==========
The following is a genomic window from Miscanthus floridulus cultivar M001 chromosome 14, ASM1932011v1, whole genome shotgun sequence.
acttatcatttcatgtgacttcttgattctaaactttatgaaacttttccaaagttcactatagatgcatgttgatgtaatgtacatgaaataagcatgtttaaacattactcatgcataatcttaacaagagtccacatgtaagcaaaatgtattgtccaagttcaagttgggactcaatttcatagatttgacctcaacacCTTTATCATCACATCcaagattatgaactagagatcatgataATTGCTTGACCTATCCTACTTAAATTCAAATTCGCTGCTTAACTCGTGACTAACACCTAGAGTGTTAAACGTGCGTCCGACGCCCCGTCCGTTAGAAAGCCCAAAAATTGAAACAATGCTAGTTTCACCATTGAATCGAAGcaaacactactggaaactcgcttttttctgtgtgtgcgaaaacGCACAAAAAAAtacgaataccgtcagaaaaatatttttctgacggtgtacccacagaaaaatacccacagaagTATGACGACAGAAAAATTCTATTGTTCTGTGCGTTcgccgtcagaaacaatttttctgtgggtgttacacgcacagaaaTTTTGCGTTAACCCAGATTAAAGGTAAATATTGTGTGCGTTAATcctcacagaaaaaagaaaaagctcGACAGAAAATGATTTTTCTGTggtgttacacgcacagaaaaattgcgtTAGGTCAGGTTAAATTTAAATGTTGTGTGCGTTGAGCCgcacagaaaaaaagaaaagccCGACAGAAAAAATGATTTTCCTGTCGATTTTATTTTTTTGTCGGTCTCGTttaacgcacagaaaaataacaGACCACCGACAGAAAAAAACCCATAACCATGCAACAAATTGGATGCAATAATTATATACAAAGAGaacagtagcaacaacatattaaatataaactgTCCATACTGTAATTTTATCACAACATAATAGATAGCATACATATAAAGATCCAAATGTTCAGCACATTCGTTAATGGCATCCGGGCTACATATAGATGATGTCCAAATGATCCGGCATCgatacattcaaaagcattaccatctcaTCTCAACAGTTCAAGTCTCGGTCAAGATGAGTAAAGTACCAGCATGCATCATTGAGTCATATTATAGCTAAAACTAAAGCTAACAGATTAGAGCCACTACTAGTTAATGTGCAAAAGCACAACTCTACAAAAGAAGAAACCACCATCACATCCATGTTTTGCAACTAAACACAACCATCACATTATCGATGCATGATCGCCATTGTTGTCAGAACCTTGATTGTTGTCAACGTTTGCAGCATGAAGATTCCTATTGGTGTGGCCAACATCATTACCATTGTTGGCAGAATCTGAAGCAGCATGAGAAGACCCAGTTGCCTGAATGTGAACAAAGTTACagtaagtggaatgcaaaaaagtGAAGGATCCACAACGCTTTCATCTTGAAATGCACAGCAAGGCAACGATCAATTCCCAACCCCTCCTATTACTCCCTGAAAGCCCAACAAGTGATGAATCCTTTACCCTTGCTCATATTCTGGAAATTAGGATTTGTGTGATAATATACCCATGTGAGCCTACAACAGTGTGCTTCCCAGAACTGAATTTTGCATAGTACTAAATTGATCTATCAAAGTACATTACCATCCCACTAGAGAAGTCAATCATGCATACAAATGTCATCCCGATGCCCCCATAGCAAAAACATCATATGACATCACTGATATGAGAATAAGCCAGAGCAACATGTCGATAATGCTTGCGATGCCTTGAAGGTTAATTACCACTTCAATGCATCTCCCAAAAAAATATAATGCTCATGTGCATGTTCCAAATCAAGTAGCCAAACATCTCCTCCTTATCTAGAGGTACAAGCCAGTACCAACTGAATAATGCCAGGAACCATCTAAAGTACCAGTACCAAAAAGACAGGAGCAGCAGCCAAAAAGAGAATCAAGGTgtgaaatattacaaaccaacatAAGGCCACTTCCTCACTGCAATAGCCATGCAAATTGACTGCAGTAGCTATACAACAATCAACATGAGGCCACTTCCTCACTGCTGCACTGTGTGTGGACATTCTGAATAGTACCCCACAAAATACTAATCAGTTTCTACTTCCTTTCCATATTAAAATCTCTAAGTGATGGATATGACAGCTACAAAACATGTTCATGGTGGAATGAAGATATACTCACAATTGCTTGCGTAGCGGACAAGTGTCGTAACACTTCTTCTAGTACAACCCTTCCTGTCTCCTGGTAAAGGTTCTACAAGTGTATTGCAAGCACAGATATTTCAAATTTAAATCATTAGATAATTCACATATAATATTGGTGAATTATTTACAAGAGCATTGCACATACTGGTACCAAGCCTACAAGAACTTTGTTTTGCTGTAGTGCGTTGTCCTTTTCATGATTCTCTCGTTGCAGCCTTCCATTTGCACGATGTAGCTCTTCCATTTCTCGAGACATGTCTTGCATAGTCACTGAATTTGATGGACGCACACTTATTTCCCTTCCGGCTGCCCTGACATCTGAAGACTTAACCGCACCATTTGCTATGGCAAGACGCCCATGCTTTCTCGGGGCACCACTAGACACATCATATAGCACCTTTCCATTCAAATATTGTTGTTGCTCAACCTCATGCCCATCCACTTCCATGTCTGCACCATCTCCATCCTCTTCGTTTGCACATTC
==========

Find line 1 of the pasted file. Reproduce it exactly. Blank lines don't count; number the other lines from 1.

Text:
The following is a genomic window from Miscanthus floridulus cultivar M001 chromosome 14, ASM1932011v1, whole genome shotgun sequence.